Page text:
Thus, vehicles driving on taxiways 110 a and 110 b, respectively, sense the very low frequency warning beacon according to one embodiment of the present invention, when they come within 60-90 feet of the buried inductive antenna 500 as they approach their respective intersections 100 a and 100 b. According to another embodiment of the present invention, the approaching vehicles will sense the very low frequency warning beacon in a narrower 2-5 foot band.
Turning now to
The transmitter 502 includes a housing 520 that may be made of steel, plastic, aluminum, fiberglass, or other waterproof material. On the front of the housing 520, a manual keypad 522 or other entry system is provided to limit access to the interior of the transmitter 502. The entry system may also be a keyed switch, a biometric reader (e.g., fingerprint or retina scanner), and/or a card reader. Control or operation of the system can also be accomplished by a remote computer based software system. The housing 520 sits on a pair of frangible couplings 524 a, 524 b, which are on a concrete foundation. Alternatively, the couplings 524 a, 524 b may utilize earth anchors to secure them to the ground.
Indicator lights 528, 530, 532 are also included for a visual indication of the system's operational status. The illustrated embodiment shows three lights, but other numbers may be used. In the illustrated embodiment, the first light 528 is a green light that is activated when the ICAS system is turned off. This indicates to personnel that it is safe to proceed onto a runway or other restricted area.
The second light 530 is a steady red light that is activated when the ICAS system is turned on. The second light 530 indicates to personnel that the runway or restricted area is operational with aircraft (or other vehicles) and that no entry is granted. The third light 532 is a flashing yellow light that is activated when there is a problem with the system. For example, if the antenna loop 500 is cut or if there is a malfunction with internal components of the transmitter 502, the light 532 will flash until the problem is corrected.
The housing 520 also includes a green LED 534 and a red LED 536 to provide an indication of when the system has been de-activated by the key pad 522 (green LED 534) or activated by the key pad 522 (red LED 536). Activation and de-activation switches 537, 538, respectively are also included. After the user inputs the number in the key pad 522, the user activates the appropriate switch 537, 538 to either activate or de-activate the system.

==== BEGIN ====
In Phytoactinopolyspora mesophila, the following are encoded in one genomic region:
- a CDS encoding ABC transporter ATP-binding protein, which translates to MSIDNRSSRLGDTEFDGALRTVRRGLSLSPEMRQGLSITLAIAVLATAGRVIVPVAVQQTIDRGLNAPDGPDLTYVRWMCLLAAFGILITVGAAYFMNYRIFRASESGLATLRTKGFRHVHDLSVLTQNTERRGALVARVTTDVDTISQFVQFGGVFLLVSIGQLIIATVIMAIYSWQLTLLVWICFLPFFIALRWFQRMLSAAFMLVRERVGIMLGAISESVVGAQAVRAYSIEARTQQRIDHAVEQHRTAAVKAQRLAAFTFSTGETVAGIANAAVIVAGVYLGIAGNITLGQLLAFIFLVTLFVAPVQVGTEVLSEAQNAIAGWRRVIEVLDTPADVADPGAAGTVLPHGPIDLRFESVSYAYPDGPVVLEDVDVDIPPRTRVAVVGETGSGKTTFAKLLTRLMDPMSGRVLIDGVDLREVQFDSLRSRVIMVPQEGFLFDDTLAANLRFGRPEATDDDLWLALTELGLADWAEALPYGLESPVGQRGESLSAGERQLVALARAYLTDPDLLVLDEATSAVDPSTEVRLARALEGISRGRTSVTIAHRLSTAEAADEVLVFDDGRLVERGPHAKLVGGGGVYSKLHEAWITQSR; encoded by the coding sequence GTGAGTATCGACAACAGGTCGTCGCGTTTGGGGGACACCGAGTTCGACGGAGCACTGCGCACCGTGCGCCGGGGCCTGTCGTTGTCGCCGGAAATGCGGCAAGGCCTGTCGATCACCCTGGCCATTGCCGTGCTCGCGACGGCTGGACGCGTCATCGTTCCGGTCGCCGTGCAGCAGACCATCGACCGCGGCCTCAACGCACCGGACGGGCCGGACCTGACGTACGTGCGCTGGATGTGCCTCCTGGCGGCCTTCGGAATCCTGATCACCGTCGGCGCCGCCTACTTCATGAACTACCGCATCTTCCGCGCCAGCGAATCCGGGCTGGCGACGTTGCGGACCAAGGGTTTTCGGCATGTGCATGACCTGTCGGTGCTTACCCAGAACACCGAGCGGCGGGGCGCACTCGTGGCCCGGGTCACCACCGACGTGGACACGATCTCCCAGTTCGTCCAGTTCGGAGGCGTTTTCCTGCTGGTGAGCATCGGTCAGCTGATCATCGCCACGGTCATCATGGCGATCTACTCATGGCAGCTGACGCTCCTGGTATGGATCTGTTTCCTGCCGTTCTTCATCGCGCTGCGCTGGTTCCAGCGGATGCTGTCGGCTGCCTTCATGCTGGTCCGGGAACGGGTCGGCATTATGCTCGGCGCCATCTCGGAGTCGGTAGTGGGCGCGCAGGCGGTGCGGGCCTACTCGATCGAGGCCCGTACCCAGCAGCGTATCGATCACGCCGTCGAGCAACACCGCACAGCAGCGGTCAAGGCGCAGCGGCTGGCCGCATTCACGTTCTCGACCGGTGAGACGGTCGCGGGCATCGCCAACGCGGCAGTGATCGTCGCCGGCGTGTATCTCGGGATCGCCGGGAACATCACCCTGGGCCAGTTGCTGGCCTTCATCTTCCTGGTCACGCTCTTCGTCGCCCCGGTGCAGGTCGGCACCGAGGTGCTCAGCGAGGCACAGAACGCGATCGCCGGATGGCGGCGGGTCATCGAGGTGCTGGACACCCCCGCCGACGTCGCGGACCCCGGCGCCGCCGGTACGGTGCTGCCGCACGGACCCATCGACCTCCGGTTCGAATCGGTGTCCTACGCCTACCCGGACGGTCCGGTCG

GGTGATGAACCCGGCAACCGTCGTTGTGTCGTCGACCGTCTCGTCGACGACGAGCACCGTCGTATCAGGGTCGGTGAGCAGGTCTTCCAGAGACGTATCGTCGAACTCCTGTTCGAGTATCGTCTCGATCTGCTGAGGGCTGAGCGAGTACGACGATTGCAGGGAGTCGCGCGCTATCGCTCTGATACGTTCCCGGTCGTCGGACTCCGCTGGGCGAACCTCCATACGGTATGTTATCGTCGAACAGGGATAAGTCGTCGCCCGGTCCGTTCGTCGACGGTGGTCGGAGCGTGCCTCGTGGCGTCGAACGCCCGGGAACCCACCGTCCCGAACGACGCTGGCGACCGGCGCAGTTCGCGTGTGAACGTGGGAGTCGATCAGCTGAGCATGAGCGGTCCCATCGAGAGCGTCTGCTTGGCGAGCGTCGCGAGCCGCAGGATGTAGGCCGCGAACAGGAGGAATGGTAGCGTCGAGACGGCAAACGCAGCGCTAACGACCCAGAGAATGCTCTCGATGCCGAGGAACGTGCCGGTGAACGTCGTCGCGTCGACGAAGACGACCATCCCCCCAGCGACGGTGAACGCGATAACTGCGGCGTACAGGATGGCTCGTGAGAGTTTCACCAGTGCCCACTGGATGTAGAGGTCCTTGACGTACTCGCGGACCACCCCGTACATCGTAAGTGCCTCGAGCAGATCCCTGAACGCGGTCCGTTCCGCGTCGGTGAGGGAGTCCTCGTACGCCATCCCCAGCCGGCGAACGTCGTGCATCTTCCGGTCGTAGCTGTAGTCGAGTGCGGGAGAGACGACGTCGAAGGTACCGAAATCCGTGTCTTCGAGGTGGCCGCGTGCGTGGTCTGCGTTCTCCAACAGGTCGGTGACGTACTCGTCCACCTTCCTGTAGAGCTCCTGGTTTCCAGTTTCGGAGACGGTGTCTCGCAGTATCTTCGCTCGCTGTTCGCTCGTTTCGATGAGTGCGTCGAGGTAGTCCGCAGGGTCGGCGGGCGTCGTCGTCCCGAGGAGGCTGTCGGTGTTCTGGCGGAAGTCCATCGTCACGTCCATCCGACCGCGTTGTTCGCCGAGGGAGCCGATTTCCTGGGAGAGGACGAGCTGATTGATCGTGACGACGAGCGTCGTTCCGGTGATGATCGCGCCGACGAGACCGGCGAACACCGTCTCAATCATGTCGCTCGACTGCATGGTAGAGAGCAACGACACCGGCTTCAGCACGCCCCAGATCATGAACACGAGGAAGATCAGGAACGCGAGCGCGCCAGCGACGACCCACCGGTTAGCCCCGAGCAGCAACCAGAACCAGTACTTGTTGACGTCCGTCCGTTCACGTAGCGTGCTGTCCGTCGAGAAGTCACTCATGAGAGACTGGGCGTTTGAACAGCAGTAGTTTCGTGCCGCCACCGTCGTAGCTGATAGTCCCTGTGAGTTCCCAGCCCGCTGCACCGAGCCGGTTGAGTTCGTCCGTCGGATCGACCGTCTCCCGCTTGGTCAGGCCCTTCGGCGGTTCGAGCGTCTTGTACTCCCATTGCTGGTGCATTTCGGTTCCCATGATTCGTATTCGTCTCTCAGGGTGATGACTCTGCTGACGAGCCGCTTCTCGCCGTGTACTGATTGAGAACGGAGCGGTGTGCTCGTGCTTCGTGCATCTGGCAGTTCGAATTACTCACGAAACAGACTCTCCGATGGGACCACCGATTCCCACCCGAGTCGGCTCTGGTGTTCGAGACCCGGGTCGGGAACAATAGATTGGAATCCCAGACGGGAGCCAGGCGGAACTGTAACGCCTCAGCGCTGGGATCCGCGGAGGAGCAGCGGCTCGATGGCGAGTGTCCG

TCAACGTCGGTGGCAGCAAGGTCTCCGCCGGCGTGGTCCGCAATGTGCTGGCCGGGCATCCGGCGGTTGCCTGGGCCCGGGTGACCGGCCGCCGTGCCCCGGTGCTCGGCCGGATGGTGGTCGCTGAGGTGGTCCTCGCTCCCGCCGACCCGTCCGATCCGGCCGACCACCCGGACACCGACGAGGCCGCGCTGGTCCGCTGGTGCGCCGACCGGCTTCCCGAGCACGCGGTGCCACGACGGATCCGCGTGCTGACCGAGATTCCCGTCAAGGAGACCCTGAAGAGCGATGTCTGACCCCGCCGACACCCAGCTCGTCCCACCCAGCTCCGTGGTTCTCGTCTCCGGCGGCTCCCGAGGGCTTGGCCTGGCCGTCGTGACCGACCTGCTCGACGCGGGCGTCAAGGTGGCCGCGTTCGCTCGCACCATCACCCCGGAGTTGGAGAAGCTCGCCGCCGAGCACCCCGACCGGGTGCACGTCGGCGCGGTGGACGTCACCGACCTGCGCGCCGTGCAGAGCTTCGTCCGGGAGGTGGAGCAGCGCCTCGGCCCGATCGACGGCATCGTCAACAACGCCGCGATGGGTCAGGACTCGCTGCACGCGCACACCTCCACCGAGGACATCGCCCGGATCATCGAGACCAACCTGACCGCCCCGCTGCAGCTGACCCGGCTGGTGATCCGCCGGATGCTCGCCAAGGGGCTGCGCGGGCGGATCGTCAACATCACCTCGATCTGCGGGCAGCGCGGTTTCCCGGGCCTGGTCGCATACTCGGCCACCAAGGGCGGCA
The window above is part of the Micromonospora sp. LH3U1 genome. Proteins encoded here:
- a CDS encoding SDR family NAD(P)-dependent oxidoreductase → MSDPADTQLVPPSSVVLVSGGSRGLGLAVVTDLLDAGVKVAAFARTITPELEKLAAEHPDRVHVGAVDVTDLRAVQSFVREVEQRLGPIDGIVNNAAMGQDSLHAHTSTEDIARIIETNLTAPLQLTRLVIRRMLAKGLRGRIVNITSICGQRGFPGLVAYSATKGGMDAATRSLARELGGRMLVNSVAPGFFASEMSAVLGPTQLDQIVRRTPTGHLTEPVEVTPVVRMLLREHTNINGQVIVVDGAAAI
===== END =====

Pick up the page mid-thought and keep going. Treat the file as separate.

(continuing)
Turning now to
Turning now to the box side 542, the transmitter 502 includes a main control board 550 that controls the sensitivity of the inductive antenna 500. The main control board 550 is manufactured by Miltronics Manufacturing, Inc. of Keene, N.H. and sold as “Freedom Fence XMTR.” The main control board includes a sensitivity knob 551, whose operation is described in U.S. Pat. No. 5,272,466 to Venczel, which is incorporated herein in its entirety. The main control board 550 is connected to a flashing warning light relay 552, which is in turn connected to a power and control distribution block 554. The power and control distribution block 554 takes the signal from the main control board and the key pad logic control board 543 and causes the three lights 528, 530, 532 to turn on, off and/or flash. The power and control distribution block 554 is also connected to a fuse that provides protection for many of the internal components. In some embodiments, the above circuitry may be replaced by integrated circuits, as is known in the art.
The main control board 550 is also connected to a warning light flashing relay 556, which is connected to the flashing indicator light 532. The inductive antenna 500 is connected to the main control board 500 through loop output wires 558 and a loop output terminal block 560.
A 120V distribution block 562 is connected to the outside power source and is used to provide power to a power transformer 564 that transforms the 120V AC from the distribution block 562 into a 12V DC source. The power transformer 564 sends the 12V DC source to a 12V distribution block 566. The distribution block 566 then provides power to the key pad logic control board 543, the control board 550, and the indicator light relay 552.
The 120V power supply 562 is also coupled to a fuse 568 that provides internal protection of the circuitry. If an overload is sensed, the fuse blows and power is cut. The power and control distribution block 554, the activation and de-activation switches 537, 538, the key pad logic control board 543 and the grounding terminal 539 are all also connected to the 120V power supply 562.
A grounding terminal block 570 is also connected to the internal circuits to distribute grounding.